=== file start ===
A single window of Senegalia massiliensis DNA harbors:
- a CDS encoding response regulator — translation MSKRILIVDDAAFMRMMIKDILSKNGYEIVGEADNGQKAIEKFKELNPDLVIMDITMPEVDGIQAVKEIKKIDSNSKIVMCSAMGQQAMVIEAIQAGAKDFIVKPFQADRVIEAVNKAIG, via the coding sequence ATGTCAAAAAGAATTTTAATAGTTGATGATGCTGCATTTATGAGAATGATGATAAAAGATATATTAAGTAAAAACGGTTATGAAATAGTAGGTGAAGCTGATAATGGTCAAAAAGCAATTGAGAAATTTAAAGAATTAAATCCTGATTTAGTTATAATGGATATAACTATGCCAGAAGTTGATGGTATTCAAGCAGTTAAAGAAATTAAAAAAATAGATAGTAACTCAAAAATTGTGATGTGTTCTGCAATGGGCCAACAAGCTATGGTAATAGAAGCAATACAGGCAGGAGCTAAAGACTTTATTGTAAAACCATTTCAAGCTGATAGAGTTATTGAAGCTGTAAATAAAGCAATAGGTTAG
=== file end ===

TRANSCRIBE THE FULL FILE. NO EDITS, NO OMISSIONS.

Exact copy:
A single window of Senegalia massiliensis DNA harbors:
- a CDS encoding response regulator — translation MSKRILIVDDAAFMRMMIKDILSKNGYEIVGEADNGQKAIEKFKELNPDLVIMDITMPEVDGIQAVKEIKKIDSNSKIVMCSAMGQQAMVIEAIQAGAKDFIVKPFQADRVIEAVNKAIG, via the coding sequence ATGTCAAAAAGAATTTTAATAGTTGATGATGCTGCATTTATGAGAATGATGATAAAAGATATATTAAGTAAAAACGGTTATGAAATAGTAGGTGAAGCTGATAATGGTCAAAAAGCAATTGAGAAATTTAAAGAATTAAATCCTGATTTAGTTATAATGGATATAACTATGCCAGAAGTTGATGGTATTCAAGCAGTTAAAGAAATTAAAAAAATAGATAGTAACTCAAAAATTGTGATGTGTTCTGCAATGGGCCAACAAGCTATGGTAATAGAAGCAATACAGGCAGGAGCTAAAGACTTTATTGTAAAACCATTTCAAGCTGATAGAGTTATTGAAGCTGTAAATAAAGCAATAGGTTAG